Recipe by bluemoon downunder
As Lynne explains in the notes accompanying this recipe, cooking this Butternut Squash Soup in a large sauté pan saves time and intensifies the flavours; and “browning the onions supplies the bold foundation you need with sweet ingredients like squash”. A really delicious soup, I have made several times and have always enjoyed, as have family members and friends whom I’ve served it to. I have always made this soup exactly to the recipe (I wasn’t even tempted to add more garlic as I do with so many recipes!) because Lynne’s recipes are always so good and I trust them totally. I’ll be interested to know what changes Zaar chefs will make. I have posted this recipe here - together with Lynne’s fabulous tips – exactly as I received it in "The Splendid Table” newsletter. Subscription details are available online.
Top Review by querian
I thought this sounded really interesting but was completely disappointed. I couldn't even eat the soup it was so off. My husband thought it was a bit better but still weird. The tomatoes totally didn't fit in this dish, it made the soup taste like squash soup plus ketchup. Ewwwww. Maybe I'm old fashioned but I have made a few squash soup recipes I've made where you use evaporated milk or coconut milk in place of the tomatoes in basically the same recipe and those rock. This one not so much. My husband asked me what to do with the leftovers and I told him to throw them out and we never throw out food.
- 3 -4 tablespoons extra virgin olive oil
- 2 onions, medium to large, cut into 1/4-inch dice
- salt & freshly ground black pepper
- 8 large garlic cloves, minced
- 1⁄2 teaspoon dried thyme
- 1⁄3 cup cider vinegar
- 1 cup dry white wine
- 1 (14 ounce) can whole tomatoes, crushed
- 2 1⁄2-3 lbs butternut squash or 2 1⁄2-3 lbs kabocha squash, peeled, seeded and cut into 1-inch chunks
- 8 -10 cups low sodium chicken broth (College Inn is one of my favorites)
- 1 large lime, grated peel
- 2 limes, juice of
- 3 garlic cloves, minced
- 1⁄2 cup tightly-packed fresh coriander or 1⁄2 cup basil leaves, torn
Directions See How It's Made
- In a 12-inch sauté pan, heat the oil over medium high.
- Stir in the onion, salt and pepper.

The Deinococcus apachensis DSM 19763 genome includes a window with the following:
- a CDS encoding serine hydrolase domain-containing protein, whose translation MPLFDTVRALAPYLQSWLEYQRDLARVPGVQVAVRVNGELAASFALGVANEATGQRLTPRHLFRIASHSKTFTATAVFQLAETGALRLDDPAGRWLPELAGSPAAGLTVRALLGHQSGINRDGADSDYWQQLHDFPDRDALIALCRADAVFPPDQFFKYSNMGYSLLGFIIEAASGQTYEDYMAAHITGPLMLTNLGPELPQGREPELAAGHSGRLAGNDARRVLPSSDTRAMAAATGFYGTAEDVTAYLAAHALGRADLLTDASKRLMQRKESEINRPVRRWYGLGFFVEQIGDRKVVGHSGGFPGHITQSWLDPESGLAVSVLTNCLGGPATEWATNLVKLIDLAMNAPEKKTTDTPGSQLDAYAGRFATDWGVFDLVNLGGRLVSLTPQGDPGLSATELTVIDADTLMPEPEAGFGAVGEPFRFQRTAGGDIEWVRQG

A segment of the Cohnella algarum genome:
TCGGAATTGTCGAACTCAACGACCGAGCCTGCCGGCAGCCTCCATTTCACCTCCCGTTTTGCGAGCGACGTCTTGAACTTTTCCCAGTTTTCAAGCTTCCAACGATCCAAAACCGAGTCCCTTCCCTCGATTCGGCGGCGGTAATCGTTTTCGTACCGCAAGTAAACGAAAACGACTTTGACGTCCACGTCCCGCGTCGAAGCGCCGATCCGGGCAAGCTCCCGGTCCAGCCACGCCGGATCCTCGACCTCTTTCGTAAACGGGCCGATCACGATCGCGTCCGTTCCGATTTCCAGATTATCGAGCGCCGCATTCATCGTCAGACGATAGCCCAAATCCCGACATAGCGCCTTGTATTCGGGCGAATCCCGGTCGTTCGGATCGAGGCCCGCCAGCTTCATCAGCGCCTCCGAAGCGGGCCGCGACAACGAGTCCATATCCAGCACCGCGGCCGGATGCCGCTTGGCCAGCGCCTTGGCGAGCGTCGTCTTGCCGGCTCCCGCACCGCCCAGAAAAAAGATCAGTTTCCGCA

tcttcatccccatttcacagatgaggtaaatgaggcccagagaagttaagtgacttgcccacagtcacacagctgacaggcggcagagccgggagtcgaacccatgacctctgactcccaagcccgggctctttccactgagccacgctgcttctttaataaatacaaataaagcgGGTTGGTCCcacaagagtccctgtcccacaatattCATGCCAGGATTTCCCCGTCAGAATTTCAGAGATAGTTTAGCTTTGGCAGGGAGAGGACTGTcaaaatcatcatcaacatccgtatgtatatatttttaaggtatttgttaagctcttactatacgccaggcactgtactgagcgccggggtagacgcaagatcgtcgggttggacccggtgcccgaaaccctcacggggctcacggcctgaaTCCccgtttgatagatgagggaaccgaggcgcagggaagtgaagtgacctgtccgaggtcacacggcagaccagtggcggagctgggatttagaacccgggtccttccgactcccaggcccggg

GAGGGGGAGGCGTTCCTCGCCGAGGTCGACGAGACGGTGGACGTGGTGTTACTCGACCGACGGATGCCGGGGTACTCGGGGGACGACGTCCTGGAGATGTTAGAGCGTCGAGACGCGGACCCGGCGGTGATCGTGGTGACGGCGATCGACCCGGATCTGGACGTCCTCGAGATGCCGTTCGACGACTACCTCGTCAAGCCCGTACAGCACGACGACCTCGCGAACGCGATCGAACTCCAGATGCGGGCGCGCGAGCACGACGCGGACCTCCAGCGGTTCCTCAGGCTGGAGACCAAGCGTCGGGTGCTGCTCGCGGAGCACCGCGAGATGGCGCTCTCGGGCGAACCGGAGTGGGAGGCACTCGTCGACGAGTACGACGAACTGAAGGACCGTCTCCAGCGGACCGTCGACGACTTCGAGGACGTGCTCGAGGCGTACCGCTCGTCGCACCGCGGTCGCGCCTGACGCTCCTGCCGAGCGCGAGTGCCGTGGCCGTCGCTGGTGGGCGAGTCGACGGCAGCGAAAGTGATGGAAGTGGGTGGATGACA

- Sauté until golden.
- Stir in garlic and all the thyme. Cook 30 seconds.
- Blend in vinegar, scraping up the brown glaze from the bottom of the pan. Boil down to nothing. Do the same with the wine.
- Blend in tomatoes.
- Cook 2 minutes.
- Add squash and broth.
- Bring to a gentle simmer over medium low heat.
- Cover and cook 30 minutes, or until squash is tender.
- Taste for seasoning.
- Cool a little, then puree half the soup in a blender.
- Pour it back into the pan. Set aside up to an hour at room temperature, or refrigerate up to four days.
- Blend together the topping’s lime peel, juice, and garlic.
- Just before serving stir in the herb leaves.
- Reheat soup to bubbling.
- Taste again for seasoning.
- Sprinkle topping on each serving.
- LYNNE'S TIPS
- Kabocha is a winter squash. Its dark green rind is streaked with pale green and the orange flesh is sweet when cooked. As with all squash, select ones that are firm and heavy for their size. Cut in half and remove the seeds before baking, steaming or using in soups.
- The wide, shallow surface of a big sauté pan encourages faster sautés and cooking. Because you can reduce quantities quickly in a big, wide pan, you intensify flavours in a matter of minutes. If you boil down a soup in a deep pot to enrich it, it takes longer and flavours don’t stay as fresh.
- Fast-browned onions supply the bold foundation you need with sweet ingredients like squash. (Slow browning creates caramel-like sweetness).